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Get Comfortable Giving Honest Feedback

People want constructive criticism. Here’s how to deliver it.

Mickeko Productions/Inh.Michele Vitucci/Alamy
Mickeko Productions/Inh.Michele Vitucci/Alamy

Should you alert an acquaintance to the spinach in his teeth? Or discreetly tell a coworker she’s been mispronouncing a client’s name? Many people hesitate to offer such constructive criticism, even when the benefits to the other person seem obvious. Recent research finds that a common cognitive error may help explain why—and that a simple intervention could help overcome it.

In five experiments, study participants imagined or recalled giving constructive feedback to others, both loved ones and strangers, or participated in real-time interactions in which they gave or received feedback. Those who gave feedback estimated how much the other person wanted to hear a well-
intentioned criticism; receivers reported their actual desire for constructive critiques.

Feedback-givers consistently underestimated how much others wanted to hear helpful criticism. The miscalculation was particularly pronounced when the feedback was deemed consequential, as well as when those offering the information predicted that doing so would be socially uncomfortable, either for themselves or for the receiver.

The underestimation is likely due to a human tendency, well-established in past research, to ascribe different motives and desires to others than we do to ourselves, says Harvard doctoral student Nicole Abi-Esber, who authored the study with Jennifer Abel, Juliana Schroeder, and Francesca Gino. We tend to want feedback for ourselves, she explains, but “because we’re not putting ourselves in the other person’s shoes, we underestimate how much they want it, too.”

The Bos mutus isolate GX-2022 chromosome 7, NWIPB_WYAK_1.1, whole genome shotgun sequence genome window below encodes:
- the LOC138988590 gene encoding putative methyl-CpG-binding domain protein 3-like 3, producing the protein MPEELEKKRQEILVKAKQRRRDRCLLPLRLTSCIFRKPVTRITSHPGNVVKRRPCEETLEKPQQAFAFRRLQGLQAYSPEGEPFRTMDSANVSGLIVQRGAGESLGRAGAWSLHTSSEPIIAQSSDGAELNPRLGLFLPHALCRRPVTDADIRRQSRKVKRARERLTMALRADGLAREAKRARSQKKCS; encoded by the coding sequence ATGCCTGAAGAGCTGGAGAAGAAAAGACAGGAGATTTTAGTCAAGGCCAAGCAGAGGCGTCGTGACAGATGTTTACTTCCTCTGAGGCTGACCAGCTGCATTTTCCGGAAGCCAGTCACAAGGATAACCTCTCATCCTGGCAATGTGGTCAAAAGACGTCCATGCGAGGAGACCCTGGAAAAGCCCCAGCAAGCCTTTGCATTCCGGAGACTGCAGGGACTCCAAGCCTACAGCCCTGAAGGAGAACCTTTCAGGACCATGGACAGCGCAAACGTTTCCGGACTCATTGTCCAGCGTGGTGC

Forgoing offering constructive criticism could have consequences. In one study, some of the subjects were asked to engage in a public-speaking contest, potentially earning money if they won, while the other participants gave feedback to the first group as they prepared. Feedback-givers again underestimated the speakers’ desire for constructive criticism, often opting to give them compliments instead. Yet it was the speakers who heard more critical feedback who showed the most improvement.

Is it possible to overcome this bias and get better at giving feedback when it’s most needed? The results of one experiment indicate that a quick perspective-taking exercise could move the needle. “Take a second and imagine you are the other person,” Abi-Esber suggests. If you’d want feedback if the roles were reversed, it’s likely the other person feels the same—and might even be grateful that you took the time to speak up.